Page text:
talloc: Other minor issues/queries

Stefan Metzmacher metze at samba.org
Thu Oct 22 08:57:36 UTC 2020

Am 22.10.20 um 03:08 schrieb Jeremy Allison via samba-technical:
> On Wed, Oct 21, 2020 at 06:51:04PM -0500, Arran Cudbard-Bell wrote:
>> Would references would be on the chopping block for a new major
>> release also? I have to say that's one of the features we also use
>> but one we could easily replicate internally and wouldn't really mourn.
> I would *love* to get rid of references. I once had a long
> conversation with Josh Bloch:
> https://en.wikipedia.org/wiki/Joshua_Bloch
> who used to be an office-mate of mine (one of
> the benefits of working for Google :-). As he's
> an expert in API design I ran the talloc API
> past him.
> He said it was mostly OK but *hated* talloc_reference() :-).
> Unfortunately we'd need to get rid of it from Samba
> first. Something I've been working (slowly:-) towards
> for years...
>> Now we're discussing major revs, there are a couple of other issues 
>> we've run into that it'd be good to get comment on.
>> First, is that the lack of parent pointer for the majority of chunks makes
>> any call that needs to access the parent ctx, very slow, when there 
>> are a large number of chunks at the same level.
>> I'm assuming it's a trade off between cheap reallocs and cheap
>> talloc_steal/talloc_parent_*.  Is allocing a bunch of chunks off of a 
>> context that gets realloced a common pattern for Samba? Am I 
>> missing something else that makes recording the parent in each chunk
>> painful?
> It's probably a size optimization to avoid bloating out
> the talloc chunk header more than we need.

We always have a the parent pointer, but it's left as NULL
for all but the first child.

Currently the chunk header is 88 bytes (padded to a 16 byte boundary => 96 bytes)
on 64bit architectures, which is more than the typical cacheline size of 64 bytes.

Removing the memlimit pointer would shrink it to 80 bytes, but I guess it's to hard to
make it fit into 64 bytes...

There's also an alignment gad of 4 bytes after 'unsigned flags',
so we're currently wasting 12 bytes for each chunk.

It means that we could change flags to uint64_t or split of the magic into
a separate uint32_t. Both would allow expanding the flags mask from 0xF to
more, so we could have flags regarding the a const name, or it a chunk
was realloc'ed.

We could start with filling the parent pointer on each child first
on the first realloc of the parent we'll mark the parent with FLAG_REALLOCED
and the children with FLAG_INDIRECT_PARENT.

> We tend not to reparent or realloc much. Just allocate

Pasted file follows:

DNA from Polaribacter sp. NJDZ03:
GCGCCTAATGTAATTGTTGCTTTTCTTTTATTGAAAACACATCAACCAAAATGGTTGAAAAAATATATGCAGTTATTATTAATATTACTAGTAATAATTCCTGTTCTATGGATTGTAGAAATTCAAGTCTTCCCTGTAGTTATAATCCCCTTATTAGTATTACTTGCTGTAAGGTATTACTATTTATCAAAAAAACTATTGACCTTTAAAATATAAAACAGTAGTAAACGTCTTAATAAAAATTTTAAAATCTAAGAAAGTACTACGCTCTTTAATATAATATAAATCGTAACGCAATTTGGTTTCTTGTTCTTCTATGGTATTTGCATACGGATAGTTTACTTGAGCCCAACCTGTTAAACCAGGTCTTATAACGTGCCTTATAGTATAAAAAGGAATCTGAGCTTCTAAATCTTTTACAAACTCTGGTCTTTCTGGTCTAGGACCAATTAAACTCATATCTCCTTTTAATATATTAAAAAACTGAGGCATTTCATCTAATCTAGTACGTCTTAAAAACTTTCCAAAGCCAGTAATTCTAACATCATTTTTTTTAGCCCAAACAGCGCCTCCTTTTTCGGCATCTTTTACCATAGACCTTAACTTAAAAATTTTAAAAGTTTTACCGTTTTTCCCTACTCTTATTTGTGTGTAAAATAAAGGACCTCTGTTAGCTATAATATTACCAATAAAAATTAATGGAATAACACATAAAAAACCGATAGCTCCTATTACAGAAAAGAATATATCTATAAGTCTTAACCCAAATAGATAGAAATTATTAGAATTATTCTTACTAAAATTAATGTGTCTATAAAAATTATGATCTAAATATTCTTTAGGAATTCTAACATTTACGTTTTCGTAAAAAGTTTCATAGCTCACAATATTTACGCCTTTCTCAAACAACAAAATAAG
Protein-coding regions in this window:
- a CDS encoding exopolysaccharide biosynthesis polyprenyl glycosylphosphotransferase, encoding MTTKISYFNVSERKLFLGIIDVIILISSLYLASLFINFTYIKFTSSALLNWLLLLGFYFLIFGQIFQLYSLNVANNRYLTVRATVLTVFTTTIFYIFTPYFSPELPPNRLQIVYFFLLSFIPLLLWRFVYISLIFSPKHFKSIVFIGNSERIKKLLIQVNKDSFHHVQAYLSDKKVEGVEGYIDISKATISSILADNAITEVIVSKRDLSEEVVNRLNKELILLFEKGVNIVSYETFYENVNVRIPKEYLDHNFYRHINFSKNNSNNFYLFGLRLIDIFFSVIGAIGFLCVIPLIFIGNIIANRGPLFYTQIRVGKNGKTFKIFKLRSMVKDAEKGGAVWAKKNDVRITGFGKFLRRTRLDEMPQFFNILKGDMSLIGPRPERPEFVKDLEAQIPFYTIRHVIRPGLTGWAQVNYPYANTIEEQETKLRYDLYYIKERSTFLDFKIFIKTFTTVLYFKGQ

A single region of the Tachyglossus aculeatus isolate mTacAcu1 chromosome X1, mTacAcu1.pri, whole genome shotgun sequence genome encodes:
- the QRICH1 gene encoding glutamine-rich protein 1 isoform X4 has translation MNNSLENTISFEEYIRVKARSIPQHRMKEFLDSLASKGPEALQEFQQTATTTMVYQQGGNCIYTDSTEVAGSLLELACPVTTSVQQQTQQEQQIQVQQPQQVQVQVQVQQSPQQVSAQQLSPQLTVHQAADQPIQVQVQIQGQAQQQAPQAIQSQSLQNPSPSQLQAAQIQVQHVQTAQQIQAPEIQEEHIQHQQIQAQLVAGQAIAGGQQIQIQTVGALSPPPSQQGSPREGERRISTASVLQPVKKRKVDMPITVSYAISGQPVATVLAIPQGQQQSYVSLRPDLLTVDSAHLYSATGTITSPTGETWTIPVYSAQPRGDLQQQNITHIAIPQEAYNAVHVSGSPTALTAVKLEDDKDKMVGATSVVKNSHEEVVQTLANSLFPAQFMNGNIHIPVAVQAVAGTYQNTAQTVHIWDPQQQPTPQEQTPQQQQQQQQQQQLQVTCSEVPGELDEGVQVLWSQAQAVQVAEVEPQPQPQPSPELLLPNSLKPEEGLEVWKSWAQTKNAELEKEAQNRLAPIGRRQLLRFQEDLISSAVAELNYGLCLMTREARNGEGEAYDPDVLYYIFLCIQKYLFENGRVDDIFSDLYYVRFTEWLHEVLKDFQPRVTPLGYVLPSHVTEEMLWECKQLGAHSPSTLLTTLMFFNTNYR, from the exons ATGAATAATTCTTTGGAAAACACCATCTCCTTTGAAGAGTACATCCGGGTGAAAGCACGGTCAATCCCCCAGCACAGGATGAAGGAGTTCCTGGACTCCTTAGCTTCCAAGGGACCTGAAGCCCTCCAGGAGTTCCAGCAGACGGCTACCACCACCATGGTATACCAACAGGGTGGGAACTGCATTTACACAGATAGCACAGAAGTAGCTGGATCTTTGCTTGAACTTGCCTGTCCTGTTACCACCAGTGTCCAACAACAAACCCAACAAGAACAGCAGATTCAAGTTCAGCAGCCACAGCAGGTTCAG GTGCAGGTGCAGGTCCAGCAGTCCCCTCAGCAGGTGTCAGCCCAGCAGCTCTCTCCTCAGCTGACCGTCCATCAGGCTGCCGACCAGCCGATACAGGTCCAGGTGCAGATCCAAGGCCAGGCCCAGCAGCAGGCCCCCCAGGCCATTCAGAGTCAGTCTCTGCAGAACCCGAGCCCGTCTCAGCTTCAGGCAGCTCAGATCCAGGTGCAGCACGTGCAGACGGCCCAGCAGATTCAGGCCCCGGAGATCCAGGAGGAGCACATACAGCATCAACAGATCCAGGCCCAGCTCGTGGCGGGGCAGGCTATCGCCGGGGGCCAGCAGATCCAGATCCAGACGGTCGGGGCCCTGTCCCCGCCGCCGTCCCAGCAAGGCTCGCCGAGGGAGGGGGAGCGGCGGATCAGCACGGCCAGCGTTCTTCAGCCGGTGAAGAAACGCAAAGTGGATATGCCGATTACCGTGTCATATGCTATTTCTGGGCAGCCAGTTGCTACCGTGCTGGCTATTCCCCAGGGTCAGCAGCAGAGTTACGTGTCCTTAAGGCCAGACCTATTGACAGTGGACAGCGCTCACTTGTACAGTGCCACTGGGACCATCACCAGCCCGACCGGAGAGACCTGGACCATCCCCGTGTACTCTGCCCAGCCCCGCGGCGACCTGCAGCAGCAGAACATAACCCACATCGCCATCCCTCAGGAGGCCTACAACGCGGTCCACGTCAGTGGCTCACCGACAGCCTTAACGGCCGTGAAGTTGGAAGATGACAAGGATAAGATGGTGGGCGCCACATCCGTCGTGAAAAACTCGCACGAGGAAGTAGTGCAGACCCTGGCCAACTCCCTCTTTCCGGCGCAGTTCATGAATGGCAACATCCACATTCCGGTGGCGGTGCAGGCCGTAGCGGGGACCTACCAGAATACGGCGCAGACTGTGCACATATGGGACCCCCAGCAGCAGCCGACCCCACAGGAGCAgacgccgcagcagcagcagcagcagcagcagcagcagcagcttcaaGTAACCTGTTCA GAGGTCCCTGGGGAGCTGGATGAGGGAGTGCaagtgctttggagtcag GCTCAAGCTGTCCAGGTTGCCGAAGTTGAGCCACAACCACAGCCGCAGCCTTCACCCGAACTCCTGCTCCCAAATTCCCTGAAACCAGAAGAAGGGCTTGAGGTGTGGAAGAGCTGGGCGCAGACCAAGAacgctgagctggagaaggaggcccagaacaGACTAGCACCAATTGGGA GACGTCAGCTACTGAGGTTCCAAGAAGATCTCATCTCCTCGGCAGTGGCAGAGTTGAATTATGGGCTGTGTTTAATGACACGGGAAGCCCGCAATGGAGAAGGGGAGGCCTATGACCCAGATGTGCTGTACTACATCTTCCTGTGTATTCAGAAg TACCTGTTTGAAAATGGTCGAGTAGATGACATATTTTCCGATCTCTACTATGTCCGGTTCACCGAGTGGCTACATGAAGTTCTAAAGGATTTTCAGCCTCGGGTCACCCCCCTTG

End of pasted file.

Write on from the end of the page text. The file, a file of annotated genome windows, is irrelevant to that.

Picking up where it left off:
> off a context and children and then free it.

Actually I think in some parts we reparent (talloc_steal/talloc_move) a lot
in others (e.g. ldb or ndr) we realloc a bit more.

>> I mention this because we had to strip out almost all calls to
>> talloc_steal and talloc_parent*, because they featured so heavily
>> in code profiling.  If it really is just a tradeoff between realloc and
>> talloc_parent* it might be good to revisit how parents are 
>> recorded.
>> Second, is expandable pools.
>> In FreeRADIUS the instance data for modules is only protected 
>> when a user sets a special environmental variable to specify the pool
>> size for all instance data memory. The user has to guess at how 
>> big this pool needs to be (which is pretty terrible) but it's the only way 
>> to handle this with the current version of talloc.
>> When we're building up the dictionaries we have a similar problem
>> in that we need to guess at how big the pool needs to be because
>> we can't expand it.  This leaves the pool massively oversized in the
>> majority of cases.
> Pools are really designed to be used for *known* data sizes.
> Look at how we use them for filename in cp_smb_filename()
> via talloc_pooled_object().
> Remember, talloc is our internal library that others found
> useful, so we design it around our needs first.
> Selfish, but that's just the way it is :-).
>> Having talloc automatically expand pools would be amazing 
>> (imagining a linked list of fixed size malloced chunks).  I know there's
>> additional complexity here, but it does seem to be limited to very
>> specific areas of the code.
>> Would this functionality ever be considered?
> Be very clear about what you want this to look like.
> Are pools the right thing ?

Maybe we could have a FLAG_FIXED_POOL, which avoids the fallback to head memory.

But I guess we'd need something implemented a bit differently,

Currently we're very bad at reusing free memory within pools, we don't maintain a free list.
But that's ok for our two main use cases talloc_stackframe_pool()
and talloc_pooled_object() for both our main goal is to avoid calling malloc/free more than needed.
But they don't really implement a SLAB allocator.

The Linux kernel has a separation of 'struct kmem_cache' and 'mempool_t', see:

So there's 'mempool_t *mempool_create_slab_pool(int min_nr, struct kmem_cache *kc)'
and 'mempool_t *mempool_create_kmalloc_pool(int min_nr, size_t size)', but that's all
for fixed size objects.

Maybe we could abstract the low level allocation (malloc,realloc,free) in talloc and just
implement the other allocation schemes below the main talloc logic.

In order to be able to handle much higher IOPS in our SMB server, we need to find ways
to optimize our talloc/tevent_req handling.

These are some ideas, but it will be a long road to get there, so I guess we need to
find incremental mini steps...


-------------- next part --------------
A non-text attachment was scrubbed...
Name: signature.asc
Type: application/pgp-signature
Size: 833 bytes
Desc: OpenPGP digital signature
URL: <http://lists.samba.org/pipermail/samba-technical/attachments/20201022/e879ee68/signature.sig>

More information about the samba-technical mailing list